Host: So for most people, that venous blood, you walk around, it goes back up to your heart and gets pumped back through but in venous insufficiency it’s pooling in the legs. There’s a lot of pressure down there, so what do you do in a case like this where Luke’s had numerous instances where these varicose veins are literally exploding and bleeding, how do you fix that?
Dr. Dietzek: First thing is you have to evaluate him and see what exactly is the reason why he has this. And so the first step is to get an ultrasound. An ultrasound study is going to allow us to evaluate the entire venous system and determine whether there is valvular insufficiency. There are valves inside the veins that are supposed to be unidirectional allow the blood to go back towards the heart and what Luke had was valves that were not working in a particular vein. Subsequently, when he would stand, the pressure would go down the vein and then would go into branches and over time these branches got larger, and larger to the point that the skin overlying them was very thin. Subsequently one rupture resulting in that dramatic video.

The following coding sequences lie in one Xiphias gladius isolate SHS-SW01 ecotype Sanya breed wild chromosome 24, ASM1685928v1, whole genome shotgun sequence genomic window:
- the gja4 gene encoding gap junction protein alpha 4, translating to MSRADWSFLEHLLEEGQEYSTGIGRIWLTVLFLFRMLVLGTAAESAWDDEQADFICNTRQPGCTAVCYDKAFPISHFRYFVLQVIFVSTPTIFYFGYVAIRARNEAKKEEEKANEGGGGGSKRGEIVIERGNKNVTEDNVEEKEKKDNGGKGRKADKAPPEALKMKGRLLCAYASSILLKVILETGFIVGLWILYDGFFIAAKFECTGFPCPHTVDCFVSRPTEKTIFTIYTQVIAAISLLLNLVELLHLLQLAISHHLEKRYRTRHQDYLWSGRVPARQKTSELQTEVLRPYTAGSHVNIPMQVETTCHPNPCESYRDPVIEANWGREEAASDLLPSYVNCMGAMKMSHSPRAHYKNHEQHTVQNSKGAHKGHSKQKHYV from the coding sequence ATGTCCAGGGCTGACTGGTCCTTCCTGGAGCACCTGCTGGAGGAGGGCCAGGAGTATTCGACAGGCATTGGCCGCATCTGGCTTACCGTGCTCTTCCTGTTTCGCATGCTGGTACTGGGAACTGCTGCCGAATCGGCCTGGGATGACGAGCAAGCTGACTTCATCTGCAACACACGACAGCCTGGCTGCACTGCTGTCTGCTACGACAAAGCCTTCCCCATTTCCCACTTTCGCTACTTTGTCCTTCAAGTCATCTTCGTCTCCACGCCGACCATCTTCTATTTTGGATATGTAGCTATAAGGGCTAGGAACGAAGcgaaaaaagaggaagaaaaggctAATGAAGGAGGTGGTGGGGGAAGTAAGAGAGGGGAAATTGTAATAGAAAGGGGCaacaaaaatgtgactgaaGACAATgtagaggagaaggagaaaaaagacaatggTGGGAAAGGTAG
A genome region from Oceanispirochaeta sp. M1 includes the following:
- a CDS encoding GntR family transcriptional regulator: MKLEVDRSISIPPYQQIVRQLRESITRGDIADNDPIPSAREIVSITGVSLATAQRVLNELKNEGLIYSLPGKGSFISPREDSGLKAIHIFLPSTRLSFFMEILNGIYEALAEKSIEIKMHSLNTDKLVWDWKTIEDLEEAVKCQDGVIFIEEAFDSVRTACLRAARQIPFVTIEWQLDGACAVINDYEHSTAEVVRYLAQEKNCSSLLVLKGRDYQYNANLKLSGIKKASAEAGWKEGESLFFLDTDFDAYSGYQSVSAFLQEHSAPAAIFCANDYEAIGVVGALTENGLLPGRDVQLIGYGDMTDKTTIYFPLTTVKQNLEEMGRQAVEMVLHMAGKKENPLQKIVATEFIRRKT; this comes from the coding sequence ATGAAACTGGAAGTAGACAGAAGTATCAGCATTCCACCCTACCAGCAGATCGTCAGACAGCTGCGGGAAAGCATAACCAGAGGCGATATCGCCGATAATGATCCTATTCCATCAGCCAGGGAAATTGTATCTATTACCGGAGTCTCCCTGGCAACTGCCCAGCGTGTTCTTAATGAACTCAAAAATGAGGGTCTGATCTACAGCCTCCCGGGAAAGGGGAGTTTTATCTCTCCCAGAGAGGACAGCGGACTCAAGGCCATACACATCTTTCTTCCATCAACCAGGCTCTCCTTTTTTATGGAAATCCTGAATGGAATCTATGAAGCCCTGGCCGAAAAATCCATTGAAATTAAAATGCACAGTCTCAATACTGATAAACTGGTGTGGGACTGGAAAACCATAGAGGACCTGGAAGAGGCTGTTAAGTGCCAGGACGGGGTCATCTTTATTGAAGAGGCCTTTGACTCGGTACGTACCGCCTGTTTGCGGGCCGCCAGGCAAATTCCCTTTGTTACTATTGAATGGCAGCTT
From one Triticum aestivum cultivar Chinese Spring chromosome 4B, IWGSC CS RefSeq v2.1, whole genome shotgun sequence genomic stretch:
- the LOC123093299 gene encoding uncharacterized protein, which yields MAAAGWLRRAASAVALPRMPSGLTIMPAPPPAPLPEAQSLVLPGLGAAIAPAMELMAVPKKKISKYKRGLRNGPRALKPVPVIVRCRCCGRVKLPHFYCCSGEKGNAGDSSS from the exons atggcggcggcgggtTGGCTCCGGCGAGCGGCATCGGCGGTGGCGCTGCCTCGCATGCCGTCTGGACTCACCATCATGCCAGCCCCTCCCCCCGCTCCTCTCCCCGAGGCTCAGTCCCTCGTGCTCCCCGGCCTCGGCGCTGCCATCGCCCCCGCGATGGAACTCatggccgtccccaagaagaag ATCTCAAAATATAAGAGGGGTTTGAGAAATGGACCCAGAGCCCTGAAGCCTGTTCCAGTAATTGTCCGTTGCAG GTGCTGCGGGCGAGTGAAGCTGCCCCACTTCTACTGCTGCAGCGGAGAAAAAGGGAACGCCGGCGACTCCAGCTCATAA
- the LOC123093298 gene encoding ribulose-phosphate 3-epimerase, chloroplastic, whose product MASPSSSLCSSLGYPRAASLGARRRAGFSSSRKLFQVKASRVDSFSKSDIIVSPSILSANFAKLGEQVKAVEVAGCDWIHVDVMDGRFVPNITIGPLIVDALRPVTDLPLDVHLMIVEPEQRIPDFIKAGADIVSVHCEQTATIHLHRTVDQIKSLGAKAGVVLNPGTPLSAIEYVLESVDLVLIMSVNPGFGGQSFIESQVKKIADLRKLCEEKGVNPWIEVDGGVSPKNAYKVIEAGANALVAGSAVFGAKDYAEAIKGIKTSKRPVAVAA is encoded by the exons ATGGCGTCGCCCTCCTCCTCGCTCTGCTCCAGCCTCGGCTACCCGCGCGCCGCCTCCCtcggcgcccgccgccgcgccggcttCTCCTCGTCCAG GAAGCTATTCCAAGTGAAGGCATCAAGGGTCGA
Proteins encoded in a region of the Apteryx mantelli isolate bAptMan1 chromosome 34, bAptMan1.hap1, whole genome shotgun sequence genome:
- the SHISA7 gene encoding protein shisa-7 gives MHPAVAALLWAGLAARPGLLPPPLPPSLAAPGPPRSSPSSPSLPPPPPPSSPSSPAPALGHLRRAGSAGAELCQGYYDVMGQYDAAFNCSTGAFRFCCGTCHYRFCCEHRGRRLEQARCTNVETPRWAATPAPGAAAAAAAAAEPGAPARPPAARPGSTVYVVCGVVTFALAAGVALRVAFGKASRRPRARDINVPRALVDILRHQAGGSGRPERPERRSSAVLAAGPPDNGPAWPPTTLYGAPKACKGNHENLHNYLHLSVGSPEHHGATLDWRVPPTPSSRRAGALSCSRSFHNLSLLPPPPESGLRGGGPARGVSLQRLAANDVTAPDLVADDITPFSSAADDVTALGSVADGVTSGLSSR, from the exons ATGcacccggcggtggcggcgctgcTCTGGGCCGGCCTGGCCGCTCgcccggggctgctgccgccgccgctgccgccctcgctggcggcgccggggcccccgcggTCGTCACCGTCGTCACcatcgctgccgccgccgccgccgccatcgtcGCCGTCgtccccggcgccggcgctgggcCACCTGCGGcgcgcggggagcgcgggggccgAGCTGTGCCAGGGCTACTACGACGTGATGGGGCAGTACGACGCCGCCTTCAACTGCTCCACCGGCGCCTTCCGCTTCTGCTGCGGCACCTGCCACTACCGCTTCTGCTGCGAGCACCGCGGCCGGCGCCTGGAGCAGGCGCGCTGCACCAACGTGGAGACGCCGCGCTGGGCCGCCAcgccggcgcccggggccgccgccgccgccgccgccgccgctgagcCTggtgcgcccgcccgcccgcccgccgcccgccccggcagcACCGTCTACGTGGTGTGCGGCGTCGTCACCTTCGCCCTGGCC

Host: An animation here of the first step that you used to help treat this, can you walk us through it?
Dr. Dietzek: Sure, Well, this is the Venefit Procedure. This catheter is inserted into the vein that is not functioning properly and it’s passed up the thigh up to the groin area. Then the catheter is turned on and it actually heats the inside of the vein, destroying the inside of the vein and it does that over a seven centimeter length, and then you pull the catheter to the next section and then destroy that vein that’s not functioning. This procedure takes about three to four minutes. The actual heating and sealing of the vein, and it’s done in the office with the patient awake. So this is an outpatient procedure where you come right in the office, have this done and out the office by yourself.
Host: Because this is an accessory vein, Luke doesn’t need this vein, so you’re essentially creating a process here where this vein no longer is going to have this blood backed up in it.
Dr. Dietzek: Correct.
Host: And then you have a second step that I think we also have some, some footage of. What are you doing here?